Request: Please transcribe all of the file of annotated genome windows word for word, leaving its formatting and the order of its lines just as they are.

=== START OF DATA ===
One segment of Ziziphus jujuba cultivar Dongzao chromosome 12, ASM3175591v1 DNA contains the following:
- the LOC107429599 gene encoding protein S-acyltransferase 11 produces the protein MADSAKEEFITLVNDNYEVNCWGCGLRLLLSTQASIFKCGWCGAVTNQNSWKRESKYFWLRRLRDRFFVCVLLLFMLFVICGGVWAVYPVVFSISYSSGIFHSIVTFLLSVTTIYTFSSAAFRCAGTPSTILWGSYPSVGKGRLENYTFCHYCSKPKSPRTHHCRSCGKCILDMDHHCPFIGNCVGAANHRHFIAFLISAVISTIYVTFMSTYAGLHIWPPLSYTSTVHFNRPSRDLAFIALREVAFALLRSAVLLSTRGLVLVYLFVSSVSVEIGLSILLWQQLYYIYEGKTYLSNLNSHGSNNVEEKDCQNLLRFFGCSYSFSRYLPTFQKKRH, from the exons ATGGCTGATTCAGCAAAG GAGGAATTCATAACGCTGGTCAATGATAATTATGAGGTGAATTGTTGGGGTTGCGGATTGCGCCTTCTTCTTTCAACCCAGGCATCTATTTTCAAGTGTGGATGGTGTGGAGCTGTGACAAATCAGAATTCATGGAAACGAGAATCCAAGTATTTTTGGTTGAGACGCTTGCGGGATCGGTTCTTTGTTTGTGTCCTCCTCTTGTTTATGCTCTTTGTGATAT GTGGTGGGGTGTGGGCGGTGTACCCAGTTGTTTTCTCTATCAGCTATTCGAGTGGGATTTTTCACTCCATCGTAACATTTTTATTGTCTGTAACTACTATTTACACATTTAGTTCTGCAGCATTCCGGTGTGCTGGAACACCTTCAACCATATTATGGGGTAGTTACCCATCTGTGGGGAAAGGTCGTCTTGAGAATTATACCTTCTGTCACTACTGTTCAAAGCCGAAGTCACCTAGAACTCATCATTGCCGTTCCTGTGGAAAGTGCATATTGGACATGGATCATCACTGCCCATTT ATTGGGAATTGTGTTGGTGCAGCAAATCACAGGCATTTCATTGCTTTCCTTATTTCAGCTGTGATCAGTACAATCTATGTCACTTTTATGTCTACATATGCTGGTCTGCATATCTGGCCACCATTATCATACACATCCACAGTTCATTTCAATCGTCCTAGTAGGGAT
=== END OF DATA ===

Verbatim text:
One segment of Ziziphus jujuba cultivar Dongzao chromosome 12, ASM3175591v1 DNA contains the following:
- the LOC107429599 gene encoding protein S-acyltransferase 11 produces the protein MADSAKEEFITLVNDNYEVNCWGCGLRLLLSTQASIFKCGWCGAVTNQNSWKRESKYFWLRRLRDRFFVCVLLLFMLFVICGGVWAVYPVVFSISYSSGIFHSIVTFLLSVTTIYTFSSAAFRCAGTPSTILWGSYPSVGKGRLENYTFCHYCSKPKSPRTHHCRSCGKCILDMDHHCPFIGNCVGAANHRHFIAFLISAVISTIYVTFMSTYAGLHIWPPLSYTSTVHFNRPSRDLAFIALREVAFALLRSAVLLSTRGLVLVYLFVSSVSVEIGLSILLWQQLYYIYEGKTYLSNLNSHGSNNVEEKDCQNLLRFFGCSYSFSRYLPTFQKKRH, from the exons ATGGCTGATTCAGCAAAG GAGGAATTCATAACGCTGGTCAATGATAATTATGAGGTGAATTGTTGGGGTTGCGGATTGCGCCTTCTTCTTTCAACCCAGGCATCTATTTTCAAGTGTGGATGGTGTGGAGCTGTGACAAATCAGAATTCATGGAAACGAGAATCCAAGTATTTTTGGTTGAGACGCTTGCGGGATCGGTTCTTTGTTTGTGTCCTCCTCTTGTTTATGCTCTTTGTGATAT GTGGTGGGGTGTGGGCGGTGTACCCAGTTGTTTTCTCTATCAGCTATTCGAGTGGGATTTTTCACTCCATCGTAACATTTTTATTGTCTGTAACTACTATTTACACATTTAGTTCTGCAGCATTCCGGTGTGCTGGAACACCTTCAACCATATTATGGGGTAGTTACCCATCTGTGGGGAAAGGTCGTCTTGAGAATTATACCTTCTGTCACTACTGTTCAAAGCCGAAGTCACCTAGAACTCATCATTGCCGTTCCTGTGGAAAGTGCATATTGGACATGGATCATCACTGCCCATTT ATTGGGAATTGTGTTGGTGCAGCAAATCACAGGCATTTCATTGCTTTCCTTATTTCAGCTGTGATCAGTACAATCTATGTCACTTTTATGTCTACATATGCTGGTCTGCATATCTGGCCACCATTATCATACACATCCACAGTTCATTTCAATCGTCCTAGTAGGGAT